Lake Ngami/Chapter 10
A Christmas in the Desert.—Mr. Galton's Return from the Erongo Mountain.—He passes numerous Villages.—Great Drought; the Natives have a Choice of two Evils.—The Hill-Damaras.—The Damaras a Pastoral People.—The whole country Public Property.—Enormous herds of Cattle.—They are as destructive as Locusts to the Vegetation.—Departure from Richterfeldt.—The Author kills an Oryx.—The Oxen refractory.—Danger of traversing dry Watercourses on the approach of the Rainy Season.—Message from the Robber-chief Jonker.—Emeute among the Servants.—Depart for Schmelen's Hope.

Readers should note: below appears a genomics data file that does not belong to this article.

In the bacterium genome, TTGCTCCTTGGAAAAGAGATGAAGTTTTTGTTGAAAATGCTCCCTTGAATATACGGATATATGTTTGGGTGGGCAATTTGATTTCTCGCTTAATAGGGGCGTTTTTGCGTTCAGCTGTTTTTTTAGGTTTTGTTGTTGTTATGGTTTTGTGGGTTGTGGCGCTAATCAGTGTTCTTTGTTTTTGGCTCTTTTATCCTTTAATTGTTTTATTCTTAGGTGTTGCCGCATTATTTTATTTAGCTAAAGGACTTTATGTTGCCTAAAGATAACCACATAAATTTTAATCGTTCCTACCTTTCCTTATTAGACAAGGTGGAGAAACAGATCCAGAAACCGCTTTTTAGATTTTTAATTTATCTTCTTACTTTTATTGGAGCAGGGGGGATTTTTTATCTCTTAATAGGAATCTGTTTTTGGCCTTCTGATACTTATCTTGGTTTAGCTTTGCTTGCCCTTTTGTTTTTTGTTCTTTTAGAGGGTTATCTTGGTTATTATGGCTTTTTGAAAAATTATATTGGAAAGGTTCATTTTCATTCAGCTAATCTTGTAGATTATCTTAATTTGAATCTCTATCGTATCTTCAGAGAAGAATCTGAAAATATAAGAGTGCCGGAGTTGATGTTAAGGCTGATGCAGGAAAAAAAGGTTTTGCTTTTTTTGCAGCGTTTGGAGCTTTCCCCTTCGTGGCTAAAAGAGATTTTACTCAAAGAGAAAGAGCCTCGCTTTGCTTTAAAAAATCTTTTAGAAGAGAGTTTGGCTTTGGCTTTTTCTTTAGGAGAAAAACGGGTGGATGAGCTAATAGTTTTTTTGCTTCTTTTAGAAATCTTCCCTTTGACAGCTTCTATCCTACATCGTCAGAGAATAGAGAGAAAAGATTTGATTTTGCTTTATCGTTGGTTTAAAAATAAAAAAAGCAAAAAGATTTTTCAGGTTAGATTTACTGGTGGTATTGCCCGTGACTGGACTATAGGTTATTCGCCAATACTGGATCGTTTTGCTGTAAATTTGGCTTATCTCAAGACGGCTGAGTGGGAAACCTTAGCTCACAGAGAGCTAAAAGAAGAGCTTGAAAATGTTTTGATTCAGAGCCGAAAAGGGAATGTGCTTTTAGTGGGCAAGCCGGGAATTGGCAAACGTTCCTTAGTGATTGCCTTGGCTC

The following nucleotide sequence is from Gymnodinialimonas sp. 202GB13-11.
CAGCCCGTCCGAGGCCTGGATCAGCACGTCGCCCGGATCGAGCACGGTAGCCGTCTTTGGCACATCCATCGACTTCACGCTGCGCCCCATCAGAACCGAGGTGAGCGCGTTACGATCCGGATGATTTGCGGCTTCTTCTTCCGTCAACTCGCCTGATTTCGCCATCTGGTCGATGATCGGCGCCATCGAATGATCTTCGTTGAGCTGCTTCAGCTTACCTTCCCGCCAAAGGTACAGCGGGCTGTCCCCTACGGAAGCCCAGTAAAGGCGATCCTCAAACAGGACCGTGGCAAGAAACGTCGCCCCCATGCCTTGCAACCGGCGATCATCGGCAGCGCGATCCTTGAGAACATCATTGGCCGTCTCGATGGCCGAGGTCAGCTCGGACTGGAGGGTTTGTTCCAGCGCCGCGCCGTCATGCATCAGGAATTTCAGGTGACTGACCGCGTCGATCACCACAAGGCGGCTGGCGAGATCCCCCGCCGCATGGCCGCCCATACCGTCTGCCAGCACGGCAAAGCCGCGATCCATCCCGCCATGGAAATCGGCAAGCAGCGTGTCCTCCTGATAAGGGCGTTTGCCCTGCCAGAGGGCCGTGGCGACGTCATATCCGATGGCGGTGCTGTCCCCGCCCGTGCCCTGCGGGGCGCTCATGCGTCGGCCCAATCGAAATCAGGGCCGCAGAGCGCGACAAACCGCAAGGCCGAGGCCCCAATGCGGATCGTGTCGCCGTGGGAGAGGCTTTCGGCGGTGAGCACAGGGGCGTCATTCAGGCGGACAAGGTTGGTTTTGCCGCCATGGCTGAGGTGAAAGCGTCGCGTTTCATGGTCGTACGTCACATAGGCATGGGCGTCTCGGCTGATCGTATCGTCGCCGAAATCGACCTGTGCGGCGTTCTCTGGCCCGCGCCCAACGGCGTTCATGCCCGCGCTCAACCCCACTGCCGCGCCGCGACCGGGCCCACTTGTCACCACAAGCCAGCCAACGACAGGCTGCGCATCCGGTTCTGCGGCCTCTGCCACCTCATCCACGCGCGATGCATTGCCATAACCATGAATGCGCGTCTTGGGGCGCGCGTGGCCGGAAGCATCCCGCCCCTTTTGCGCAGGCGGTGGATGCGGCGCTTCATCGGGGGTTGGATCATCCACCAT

We had now been rather more than four months in the country, and Christmas had imperceptibly stolen upon us. Singularly enough, though I kept a journal, I was not aware of the fact until one morning the men came to wish me a "merry Christmas." A merry Christmas! alas! there were no merry children—no joyous feast—no Christmas trees or other indication of "the hallowed and gracious time." One day was of the same importance to us as another. Moreover, our store of grocery, &c., was too scant to enable our cook to produce us a plum-pudding, or any of those dainty dishes that even the working-man in civilized countries would be sorry to be without at this season. Fortunately, we had now so accustomed ourselves to "bush-diet," that we did not even feel the want of what others might deem to be the necessaries of life. Constant exposure to the fresh air and perpetual exercise had so greatly increased our appetites, and improved our digestive powers, that, though we might not, like the natives, demolish a "yard" or so of flesh at a meal, we could, nevertheless, play our part at meals as well as any London alderman; in fact, we could eat at all times, and scarcely any thing ever came amiss. A draft of water from the pure spring, and a piece of dried meat just warmed in the hot ashes, was as much relished by us as a glass of sparkling pale ale and a slice of Yorkshire ham would have been in Europe.